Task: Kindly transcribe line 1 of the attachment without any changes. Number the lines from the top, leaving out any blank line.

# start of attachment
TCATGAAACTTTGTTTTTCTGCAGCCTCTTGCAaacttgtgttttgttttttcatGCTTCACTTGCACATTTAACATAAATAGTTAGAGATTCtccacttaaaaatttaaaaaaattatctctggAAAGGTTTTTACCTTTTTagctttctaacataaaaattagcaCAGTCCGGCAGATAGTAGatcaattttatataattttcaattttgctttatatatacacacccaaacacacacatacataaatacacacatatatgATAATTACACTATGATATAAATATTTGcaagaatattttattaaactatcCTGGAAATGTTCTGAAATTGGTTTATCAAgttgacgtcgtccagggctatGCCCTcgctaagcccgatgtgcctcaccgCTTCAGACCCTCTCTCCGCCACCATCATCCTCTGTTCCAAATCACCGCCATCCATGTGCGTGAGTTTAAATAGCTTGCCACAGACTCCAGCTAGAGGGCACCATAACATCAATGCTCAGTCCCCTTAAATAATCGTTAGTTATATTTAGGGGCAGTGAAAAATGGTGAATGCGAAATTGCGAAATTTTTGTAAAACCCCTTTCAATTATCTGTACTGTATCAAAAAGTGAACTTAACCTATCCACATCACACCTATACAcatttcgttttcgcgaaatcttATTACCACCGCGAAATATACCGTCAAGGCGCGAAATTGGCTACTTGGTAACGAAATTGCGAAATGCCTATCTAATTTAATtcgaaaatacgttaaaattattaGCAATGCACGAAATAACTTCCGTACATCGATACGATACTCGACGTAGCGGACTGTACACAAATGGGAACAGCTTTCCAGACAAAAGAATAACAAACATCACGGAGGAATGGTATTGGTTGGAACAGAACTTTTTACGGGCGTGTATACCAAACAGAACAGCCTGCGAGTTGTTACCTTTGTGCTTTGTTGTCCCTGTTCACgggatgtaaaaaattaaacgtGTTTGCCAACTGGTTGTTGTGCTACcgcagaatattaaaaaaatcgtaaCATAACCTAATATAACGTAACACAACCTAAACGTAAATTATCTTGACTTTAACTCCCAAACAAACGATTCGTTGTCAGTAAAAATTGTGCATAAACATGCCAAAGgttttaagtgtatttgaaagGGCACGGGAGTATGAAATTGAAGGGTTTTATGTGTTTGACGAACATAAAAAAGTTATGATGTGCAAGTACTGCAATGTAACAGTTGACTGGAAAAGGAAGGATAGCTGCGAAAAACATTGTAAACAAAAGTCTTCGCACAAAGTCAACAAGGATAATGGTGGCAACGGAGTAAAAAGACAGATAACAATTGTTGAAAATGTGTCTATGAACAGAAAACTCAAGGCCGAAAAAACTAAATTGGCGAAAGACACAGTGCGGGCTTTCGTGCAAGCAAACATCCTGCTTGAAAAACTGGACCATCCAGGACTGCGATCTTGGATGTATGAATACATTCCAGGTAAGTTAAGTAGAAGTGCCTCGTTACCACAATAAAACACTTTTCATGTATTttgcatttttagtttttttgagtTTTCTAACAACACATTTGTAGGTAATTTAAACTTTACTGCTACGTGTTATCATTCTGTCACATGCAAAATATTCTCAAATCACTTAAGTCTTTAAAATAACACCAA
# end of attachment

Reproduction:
TCATGAAACTTTGTTTTTCTGCAGCCTCTTGCAaacttgtgttttgttttttcatGCTTCACTTGCACATTTAACATAAATAGTTAGAGATTCtccacttaaaaatttaaaaaaattatctctggAAAGGTTTTTACCTTTTTagctttctaacataaaaattagcaCAGTCCGGCAGATAGTAGatcaattttatataattttcaattttgctttatatatacacacccaaacacacacatacataaatacacacatatatgATAATTACACTATGATATAAATATTTGcaagaatattttattaaactatcCTGGAAATGTTCTGAAATTGGTTTATCAAgttgacgtcgtccagggctatGCCCTcgctaagcccgatgtgcctcaccgCTTCAGACCCTCTCTCCGCCACCATCATCCTCTGTTCCAAATCACCGCCATCCATGTGCGTGAGTTTAAATAGCTTGCCACAGACTCCAGCTAGAGGGCACCATAACATCAATGCTCAGTCCCCTTAAATAATCGTTAGTTATATTTAGGGGCAGTGAAAAATGGTGAATGCGAAATTGCGAAATTTTTGTAAAACCCCTTTCAATTATCTGTACTGTATCAAAAAGTGAACTTAACCTATCCACATCACACCTATACAcatttcgttttcgcgaaatcttATTACCACCGCGAAATATACCGTCAAGGCGCGAAATTGGCTACTTGGTAACGAAATTGCGAAATGCCTATCTAATTTAATtcgaaaatacgttaaaattattaGCAATGCACGAAATAACTTCCGTACATCGATACGATACTCGACGTAGCGGACTGTACACAAATGGGAACAGCTTTCCAGACAAAAGAATAACAAACATCACGGAGGAATGGTATTGGTTGGAACAGAACTTTTTACGGGCGTGTATACCAAACAGAACAGCCTGCGAGTTGTTACCTTTGTGCTTTGTTGTCCCTGTTCACgggatgtaaaaaattaaacgtGTTTGCCAACTGGTTGTTGTGCTACcgcagaatattaaaaaaatcgtaaCATAACCTAATATAACGTAACACAACCTAAACGTAAATTATCTTGACTTTAACTCCCAAACAAACGATTCGTTGTCAGTAAAAATTGTGCATAAACATGCCAAAGgttttaagtgtatttgaaagGGCACGGGAGTATGAAATTGAAGGGTTTTATGTGTTTGACGAACATAAAAAAGTTATGATGTGCAAGTACTGCAATGTAACAGTTGACTGGAAAAGGAAGGATAGCTGCGAAAAACATTGTAAACAAAAGTCTTCGCACAAAGTCAACAAGGATAATGGTGGCAACGGAGTAAAAAGACAGATAACAATTGTTGAAAATGTGTCTATGAACAGAAAACTCAAGGCCGAAAAAACTAAATTGGCGAAAGACACAGTGCGGGCTTTCGTGCAAGCAAACATCCTGCTTGAAAAACTGGACCATCCAGGACTGCGATCTTGGATGTATGAATACATTCCAGGTAAGTTAAGTAGAAGTGCCTCGTTACCACAATAAAACACTTTTCATGTATTttgcatttttagtttttttgagtTTTCTAACAACACATTTGTAGGTAATTTAAACTTTACTGCTACGTGTTATCATTCTGTCACATGCAAAATATTCTCAAATCACTTAAGTCTTTAAAATAACACCAA